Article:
Today’s tax debates are taking place in a substantially different fiscal environment than when past tax cuts were debated. Compared to 1981, when the Reagan tax cuts were passed, and 2001, when the Bush tax cuts were enacted, revenues today are lower and the debt held by the public is considerably higher, measured as a percent of the economy. …And the budget outlook is vastly different, particularly compared to when the 2001 Bush tax cuts were being considered. In 2001, the federal government was running a surplus, the federal debt was shrinking, and large surpluses were forecast for the coming decade. Today’s fiscal outlook is the opposite: deficits are growing and the debt is projected to rise from today’s 77 percent of gross domestic product (GDP) to 91 percent in 2027, according to the Congressional Budget Office (CBO), due to rising health care and other costs associated with the retirement of baby boomers, as well as the significant ongoing costs of the Bush tax cuts.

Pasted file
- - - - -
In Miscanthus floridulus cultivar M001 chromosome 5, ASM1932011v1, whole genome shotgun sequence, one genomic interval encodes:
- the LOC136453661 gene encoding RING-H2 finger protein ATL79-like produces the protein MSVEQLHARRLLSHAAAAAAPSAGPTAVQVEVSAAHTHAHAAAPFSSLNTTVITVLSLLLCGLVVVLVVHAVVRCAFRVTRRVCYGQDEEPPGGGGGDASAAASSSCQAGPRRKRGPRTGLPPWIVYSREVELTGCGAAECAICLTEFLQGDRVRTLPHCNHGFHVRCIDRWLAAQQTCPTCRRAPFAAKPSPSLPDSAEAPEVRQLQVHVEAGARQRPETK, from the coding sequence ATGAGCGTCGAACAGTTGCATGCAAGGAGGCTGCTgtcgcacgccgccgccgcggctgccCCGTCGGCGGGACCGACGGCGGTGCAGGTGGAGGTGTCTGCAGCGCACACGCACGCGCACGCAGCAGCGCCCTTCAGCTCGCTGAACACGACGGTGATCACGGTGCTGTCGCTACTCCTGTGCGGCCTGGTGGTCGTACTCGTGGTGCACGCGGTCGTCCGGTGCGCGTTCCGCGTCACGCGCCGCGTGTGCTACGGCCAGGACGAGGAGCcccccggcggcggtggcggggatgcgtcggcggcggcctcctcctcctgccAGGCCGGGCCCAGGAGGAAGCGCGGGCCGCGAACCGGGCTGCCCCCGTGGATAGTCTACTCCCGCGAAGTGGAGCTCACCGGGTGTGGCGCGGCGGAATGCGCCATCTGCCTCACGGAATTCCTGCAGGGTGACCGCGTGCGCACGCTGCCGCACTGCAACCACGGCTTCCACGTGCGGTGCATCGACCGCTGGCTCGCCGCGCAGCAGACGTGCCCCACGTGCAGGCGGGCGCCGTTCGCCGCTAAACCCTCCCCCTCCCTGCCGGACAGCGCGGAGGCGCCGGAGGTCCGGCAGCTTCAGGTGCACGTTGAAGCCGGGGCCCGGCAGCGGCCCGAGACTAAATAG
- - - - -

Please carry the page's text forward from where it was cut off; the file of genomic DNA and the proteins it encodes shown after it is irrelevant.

November 13, 2017 at 2:00 PM EST